Tooth exposure Transform Orthodontic CareWhat is tooth exposure and why is it suggested?

When a tooth fails to erupt through the gum, this is known as an ectopic or impacted tooth. In addition to the numerous problems ectopic/impacted teeth can cause, they prevent tooth movement during orthodontic treatment, making it difficult to straighten the teeth and correct the bite. Tooth exposure refers to a minor surgical procedure that encourages the ectopic/impacted tooth to erupt.

Additionally, an unerupted tooth must not be left under the gum, otherwise, it can form an eruption cyst around it. This can potentially become infected or may even start to erode other teeth in the area, leading to their compromise or loss.

A tooth exposure procedure is suggested during orthodontic treatment so the ectopic/impacted tooth can be extruded (pushed out through the gum) and eventually aligned with the other teeth. Having this procedure after orthodontic treatment has been completed can lead to further issues, such as the tooth fusing to the bone or further braces being required to assist its eruption.

What are the reasons for an ectopic/impacted tooth?

Teeth fail to erupt for a variety of reasons. They become ectopic/impacted because something interferes with their normal eruption through the gum.

The most common reason is that the eruption path is blocked by another tooth due to dental crowding. Alternatively, baby teeth (whose roots would normally dissolve allowing them to drop out) have not yet been lost and prevent the adult teeth from coming through. If this is prevented for long enough, root growth on the adult tooth finishes, and there is nothing left to “push” it through the gum.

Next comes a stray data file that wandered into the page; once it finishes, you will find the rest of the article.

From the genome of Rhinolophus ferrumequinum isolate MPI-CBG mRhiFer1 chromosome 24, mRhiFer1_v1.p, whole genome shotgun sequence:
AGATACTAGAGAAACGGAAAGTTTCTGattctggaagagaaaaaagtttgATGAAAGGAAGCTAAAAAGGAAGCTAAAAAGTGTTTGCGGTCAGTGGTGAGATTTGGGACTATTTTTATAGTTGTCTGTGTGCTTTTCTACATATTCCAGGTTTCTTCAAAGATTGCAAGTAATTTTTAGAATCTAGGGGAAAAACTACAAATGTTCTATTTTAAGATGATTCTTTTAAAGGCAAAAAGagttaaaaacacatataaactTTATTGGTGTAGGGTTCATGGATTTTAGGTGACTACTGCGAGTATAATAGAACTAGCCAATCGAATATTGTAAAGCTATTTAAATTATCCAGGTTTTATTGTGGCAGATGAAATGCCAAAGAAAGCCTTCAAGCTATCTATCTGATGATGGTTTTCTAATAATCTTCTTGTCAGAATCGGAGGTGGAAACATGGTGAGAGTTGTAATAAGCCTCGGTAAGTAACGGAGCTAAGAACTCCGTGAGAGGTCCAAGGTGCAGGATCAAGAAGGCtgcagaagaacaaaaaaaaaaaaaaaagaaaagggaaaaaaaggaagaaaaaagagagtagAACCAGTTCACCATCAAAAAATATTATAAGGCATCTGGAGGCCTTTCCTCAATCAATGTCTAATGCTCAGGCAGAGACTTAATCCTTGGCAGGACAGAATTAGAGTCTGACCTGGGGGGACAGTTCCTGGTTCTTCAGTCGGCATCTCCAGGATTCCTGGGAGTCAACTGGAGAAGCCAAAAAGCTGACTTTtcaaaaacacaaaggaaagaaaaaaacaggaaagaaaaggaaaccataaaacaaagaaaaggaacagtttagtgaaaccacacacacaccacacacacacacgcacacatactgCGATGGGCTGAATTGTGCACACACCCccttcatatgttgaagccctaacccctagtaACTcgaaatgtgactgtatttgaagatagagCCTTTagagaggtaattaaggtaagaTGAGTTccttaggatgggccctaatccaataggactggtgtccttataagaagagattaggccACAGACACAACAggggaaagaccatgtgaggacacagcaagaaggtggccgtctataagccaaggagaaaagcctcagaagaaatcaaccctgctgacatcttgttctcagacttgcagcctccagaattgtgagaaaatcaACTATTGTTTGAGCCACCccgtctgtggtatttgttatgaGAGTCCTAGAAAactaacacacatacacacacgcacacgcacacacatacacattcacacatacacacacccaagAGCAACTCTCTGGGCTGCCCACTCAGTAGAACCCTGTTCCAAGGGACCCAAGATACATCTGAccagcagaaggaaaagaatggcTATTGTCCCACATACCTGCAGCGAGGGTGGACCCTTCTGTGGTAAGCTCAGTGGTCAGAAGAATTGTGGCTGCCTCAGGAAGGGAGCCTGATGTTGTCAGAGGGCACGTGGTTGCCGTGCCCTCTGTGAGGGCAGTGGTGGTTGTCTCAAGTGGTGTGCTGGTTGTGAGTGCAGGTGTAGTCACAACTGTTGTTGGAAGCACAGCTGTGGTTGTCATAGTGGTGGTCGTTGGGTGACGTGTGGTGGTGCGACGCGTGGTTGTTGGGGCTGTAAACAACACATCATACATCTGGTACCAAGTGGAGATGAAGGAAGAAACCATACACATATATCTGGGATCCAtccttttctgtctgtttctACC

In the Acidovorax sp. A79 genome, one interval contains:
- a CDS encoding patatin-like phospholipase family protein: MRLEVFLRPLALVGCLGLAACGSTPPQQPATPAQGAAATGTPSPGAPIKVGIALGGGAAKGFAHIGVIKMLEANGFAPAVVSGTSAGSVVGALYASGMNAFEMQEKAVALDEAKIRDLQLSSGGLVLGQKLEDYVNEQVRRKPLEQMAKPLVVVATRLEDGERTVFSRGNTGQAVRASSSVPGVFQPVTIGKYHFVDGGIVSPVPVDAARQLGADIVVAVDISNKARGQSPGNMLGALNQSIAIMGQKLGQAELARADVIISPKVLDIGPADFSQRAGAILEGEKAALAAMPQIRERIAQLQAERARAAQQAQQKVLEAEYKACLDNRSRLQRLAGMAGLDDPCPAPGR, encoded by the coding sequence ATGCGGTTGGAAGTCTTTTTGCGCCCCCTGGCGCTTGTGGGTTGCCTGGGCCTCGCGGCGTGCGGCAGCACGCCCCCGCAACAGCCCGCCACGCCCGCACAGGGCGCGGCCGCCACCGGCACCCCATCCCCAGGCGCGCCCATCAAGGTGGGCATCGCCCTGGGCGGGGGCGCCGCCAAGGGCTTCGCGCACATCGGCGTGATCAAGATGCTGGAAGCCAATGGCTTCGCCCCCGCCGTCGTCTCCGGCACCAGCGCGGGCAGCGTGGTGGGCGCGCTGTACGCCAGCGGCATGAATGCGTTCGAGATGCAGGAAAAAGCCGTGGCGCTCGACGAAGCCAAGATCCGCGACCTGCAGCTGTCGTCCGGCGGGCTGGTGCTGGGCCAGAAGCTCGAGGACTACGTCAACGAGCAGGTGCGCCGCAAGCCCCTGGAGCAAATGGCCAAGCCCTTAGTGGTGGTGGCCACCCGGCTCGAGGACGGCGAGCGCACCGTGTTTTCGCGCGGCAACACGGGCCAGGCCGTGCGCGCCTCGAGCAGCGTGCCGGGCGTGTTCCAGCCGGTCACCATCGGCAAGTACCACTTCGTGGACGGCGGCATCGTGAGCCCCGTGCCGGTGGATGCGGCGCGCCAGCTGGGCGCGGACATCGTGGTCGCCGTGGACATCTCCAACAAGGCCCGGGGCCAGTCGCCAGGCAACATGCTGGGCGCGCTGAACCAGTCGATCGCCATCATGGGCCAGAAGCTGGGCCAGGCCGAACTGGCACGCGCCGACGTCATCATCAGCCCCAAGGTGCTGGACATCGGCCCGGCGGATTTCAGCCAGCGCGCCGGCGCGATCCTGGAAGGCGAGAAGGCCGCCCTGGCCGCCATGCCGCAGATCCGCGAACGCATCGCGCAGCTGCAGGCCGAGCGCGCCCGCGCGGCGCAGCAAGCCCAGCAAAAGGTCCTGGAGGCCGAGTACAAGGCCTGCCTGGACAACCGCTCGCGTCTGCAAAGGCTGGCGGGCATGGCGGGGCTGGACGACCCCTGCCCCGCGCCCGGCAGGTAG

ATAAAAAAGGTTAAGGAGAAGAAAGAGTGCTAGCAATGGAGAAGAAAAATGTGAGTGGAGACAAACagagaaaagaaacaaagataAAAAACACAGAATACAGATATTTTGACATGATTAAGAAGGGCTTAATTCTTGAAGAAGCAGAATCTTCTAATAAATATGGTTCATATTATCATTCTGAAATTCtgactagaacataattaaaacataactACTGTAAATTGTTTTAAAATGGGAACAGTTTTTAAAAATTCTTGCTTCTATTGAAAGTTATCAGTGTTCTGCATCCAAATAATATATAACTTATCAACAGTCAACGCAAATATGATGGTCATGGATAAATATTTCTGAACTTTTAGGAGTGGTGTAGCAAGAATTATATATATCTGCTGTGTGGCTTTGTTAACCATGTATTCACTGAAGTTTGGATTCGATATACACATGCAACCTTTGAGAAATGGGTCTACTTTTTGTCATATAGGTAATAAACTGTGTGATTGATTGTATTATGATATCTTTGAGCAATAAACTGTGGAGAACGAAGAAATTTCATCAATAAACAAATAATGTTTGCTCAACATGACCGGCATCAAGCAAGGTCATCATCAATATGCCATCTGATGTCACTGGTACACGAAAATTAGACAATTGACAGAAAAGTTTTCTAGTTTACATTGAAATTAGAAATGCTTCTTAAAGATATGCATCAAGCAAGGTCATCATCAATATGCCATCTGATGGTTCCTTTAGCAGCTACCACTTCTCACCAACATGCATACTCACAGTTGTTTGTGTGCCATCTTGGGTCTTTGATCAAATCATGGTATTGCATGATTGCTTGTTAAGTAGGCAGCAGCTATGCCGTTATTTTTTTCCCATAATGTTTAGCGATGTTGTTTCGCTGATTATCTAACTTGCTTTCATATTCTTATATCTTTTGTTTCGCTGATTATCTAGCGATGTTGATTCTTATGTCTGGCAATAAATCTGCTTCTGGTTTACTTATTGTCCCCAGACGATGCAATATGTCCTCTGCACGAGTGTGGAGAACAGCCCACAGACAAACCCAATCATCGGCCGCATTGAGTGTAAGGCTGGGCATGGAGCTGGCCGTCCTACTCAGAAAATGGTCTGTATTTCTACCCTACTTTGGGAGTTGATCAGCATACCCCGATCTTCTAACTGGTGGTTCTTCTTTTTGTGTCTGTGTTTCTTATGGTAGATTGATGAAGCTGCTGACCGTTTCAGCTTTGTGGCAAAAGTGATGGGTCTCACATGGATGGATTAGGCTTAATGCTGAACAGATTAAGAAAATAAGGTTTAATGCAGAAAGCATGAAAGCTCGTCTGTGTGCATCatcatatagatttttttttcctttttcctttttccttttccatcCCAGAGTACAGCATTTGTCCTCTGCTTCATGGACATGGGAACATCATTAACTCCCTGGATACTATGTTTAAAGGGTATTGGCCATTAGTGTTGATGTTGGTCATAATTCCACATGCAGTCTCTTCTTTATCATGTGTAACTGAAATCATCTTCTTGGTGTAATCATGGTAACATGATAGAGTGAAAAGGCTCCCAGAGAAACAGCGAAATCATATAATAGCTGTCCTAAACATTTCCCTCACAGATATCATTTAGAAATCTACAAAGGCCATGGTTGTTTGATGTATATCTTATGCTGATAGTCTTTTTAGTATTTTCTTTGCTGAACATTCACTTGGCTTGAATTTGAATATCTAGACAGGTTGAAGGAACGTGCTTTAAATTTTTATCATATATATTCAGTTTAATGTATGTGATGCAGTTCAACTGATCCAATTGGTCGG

Other possible causes of ectopic/impacted teeth are soft tissues that are abnormally dense, blockage by another misaligned tooth, or eruption cysts around the area of the unerupted/ectopic tooth. Impacted teeth are sometimes obvious to the naked eye, but in most instances, an X-ray is necessary to identify the extent of the impaction. The technology in our clinic allows us to obtain a focused X-ray of the area.

Tooth exposure procedure

The exposure procedure involves making a small incision in the gum adjacent to the impacted/unerupted tooth. A bracket is then bonded onto the tooth with a chain attached to the bracket. This chain can then be tied to your regular orthodontic wires.

An oral surgeon undertakes your exposure procedure – please note that we do not complete this within our practice. After this procedure, you will then return to our clinic to have the chain connected to your orthodontic wire. Then through a series of appointments, the tension of the chain will continuously be increased, which will eventually encourage the ectopic/impacted tooth to erupt.

Any retained baby teeth within the same area may have to be removed at this time as well. This will leave a gap in the smile until the adult tooth erupts.

Are there risks of tooth exposure?

Like all invasive procedures, exposure surgery carries some risks. Your oral surgeon will assess your circumstances and will explain the associated risks so that you can make an informed decision regarding whether or not the procedure may be right for you.

On the rare occasion that the exposed tooth will not respond to treatment, Dr De Angelis and his team will devise an alternative plan.

What can I expect?

Patients can generally expect some localized discomfort. Your oral surgeon or periodontist will provide more information and guidance at your consultation appointment.

There are always side effects that accompany every procedure, and these include some swelling, soreness and slight bleeding.

The decision to undergo the exposure procedure is a decision that can only be made by you. Please ensure that you understand the procedure and have asked any questions that you require before agreeing to undergo any procedure.